Thursday, 21 February 2013

Over 1 week in . .

Well, in some ways not doing bad - only spent £1.20 last weekend (on a piece of cake - luxury)- although this week I have had to spend £4 on some cough medicine, I was gutted. Today I spent £1.50 (on a piece of cake), but someone else paid for coffee :)

I can't help thinking about how false my job makes this challenge and how lightly I am 'getting off', but it is a real eye and mind opener. Four and a half weeks to go.....

Saturday, 16 February 2013

4 days into the benefit lent challenge...fair to middling

In some ways not a lot to tell, although I am venturing out on 2 wheels (with no engine) today...  I also feel the need to say, and it won't be for the last time, that I am extremely aware that what I am doing doesn't even come near to the real thing which is reality day after day for, sadly, an increasing number of people.

I like coffee. I like nice coffee. I have, for four days at least, actually avoided  just poping into Costa or Nero, or, for tasteful Londoners, Fleet River Bakery on a whim. I have been counting though, and on Thursday, without thinking, I found myself on seven, yes seven, occasions about to stroll in and order goodies...OK, I didn't, but it was only day 2!!
Anyway, the coffee has a more serious point... Today, at breakfast, I went straight for the nice coffee, which was in the house so that's OK (but when it's gone it's gone.. . ) and then remembered we have sachets of instant, filched from hotels, - what to do?  Well, it wasn't the outcome that got me (I am drinking the nice coffee as I type this - but when it's gone.. . ) but the thought process.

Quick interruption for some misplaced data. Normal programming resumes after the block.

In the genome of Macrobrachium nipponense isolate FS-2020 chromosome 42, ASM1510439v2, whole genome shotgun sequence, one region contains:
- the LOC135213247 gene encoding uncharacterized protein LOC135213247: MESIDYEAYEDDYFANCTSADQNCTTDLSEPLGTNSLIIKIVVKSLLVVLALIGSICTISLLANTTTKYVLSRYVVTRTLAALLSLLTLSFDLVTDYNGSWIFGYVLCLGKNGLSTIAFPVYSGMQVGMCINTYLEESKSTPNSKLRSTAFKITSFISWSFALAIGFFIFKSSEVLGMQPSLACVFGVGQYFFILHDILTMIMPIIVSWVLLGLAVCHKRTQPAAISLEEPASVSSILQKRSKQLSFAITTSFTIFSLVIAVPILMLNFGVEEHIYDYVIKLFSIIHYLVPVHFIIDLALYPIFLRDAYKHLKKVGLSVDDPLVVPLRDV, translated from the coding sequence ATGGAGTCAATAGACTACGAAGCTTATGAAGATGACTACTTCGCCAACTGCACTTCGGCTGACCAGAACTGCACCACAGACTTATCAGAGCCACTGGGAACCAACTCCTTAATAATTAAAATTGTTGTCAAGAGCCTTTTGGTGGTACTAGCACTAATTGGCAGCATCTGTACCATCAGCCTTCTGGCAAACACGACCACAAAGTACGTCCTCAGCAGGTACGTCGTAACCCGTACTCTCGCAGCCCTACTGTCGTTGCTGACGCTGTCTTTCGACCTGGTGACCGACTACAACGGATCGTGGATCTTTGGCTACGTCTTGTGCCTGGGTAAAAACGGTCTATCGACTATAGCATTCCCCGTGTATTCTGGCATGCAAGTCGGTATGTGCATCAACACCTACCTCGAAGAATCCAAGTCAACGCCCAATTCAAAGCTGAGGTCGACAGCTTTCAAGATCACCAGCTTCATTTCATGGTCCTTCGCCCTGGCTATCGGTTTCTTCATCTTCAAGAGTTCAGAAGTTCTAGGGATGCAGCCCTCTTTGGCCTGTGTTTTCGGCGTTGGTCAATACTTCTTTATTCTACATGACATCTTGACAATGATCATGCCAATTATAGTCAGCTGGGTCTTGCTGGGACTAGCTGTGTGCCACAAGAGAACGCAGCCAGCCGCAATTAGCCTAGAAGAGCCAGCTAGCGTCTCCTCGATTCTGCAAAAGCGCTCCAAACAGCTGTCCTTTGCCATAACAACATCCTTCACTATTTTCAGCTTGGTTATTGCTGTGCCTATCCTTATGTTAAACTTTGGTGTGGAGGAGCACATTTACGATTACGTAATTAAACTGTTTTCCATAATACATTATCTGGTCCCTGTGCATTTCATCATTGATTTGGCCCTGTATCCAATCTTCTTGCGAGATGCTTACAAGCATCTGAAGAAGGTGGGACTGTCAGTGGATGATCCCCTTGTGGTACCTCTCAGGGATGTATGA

The speed with which thoughts such as 'why shouldn't I?', 'I deserve some nice coffee' and so on leaped into my mind was quite startling. Now, if I really was going through the hardship of actually having to survive on benefits I absolutely know that, because the situation would not have been my own doing and I would be seriously looking for a job, I would very soon be thinking, not that I 'deserve' something, but definitely that 'I don't deserve this'!

And that would be the first step to accepting the undeclared cash in hand job, or the looking for ways in which one could 'leverage' (hate that word, but it fits the purpose) extra benefits. That is said without any judgement whatsoever simply an acknowledgement of the reality of a situation and what you would do for yourself and your family.

It may well be that people of stronger character would not follow that path whatever the circumstances, but the purpose of this challenge was to gain just a glimpse of what it is like to 'walk a mile in someone elses shoes' and, on reflection, what the experience teaches me about myself.

It looks like rain, should I go out on the bike?....or not?

Wednesday, 13 February 2013

The benefit challenge begins

Well, it's the start of Lent so it's time to get going, although i'm not sure where as I can't afford the petrol. (:-D )...so I will be asking a friend if I can 'lend' a bike when I get home (I realise the correct word is borrow, but I am from the NE so was using the vernacular)..anyway, HC can expect a call.

Good news, I have found an extra £3.50 per week spending money, downside is that it has cost me my last remaining life insurance policy... so i'm worth nothing dead anymore (I feel safer already!!!...)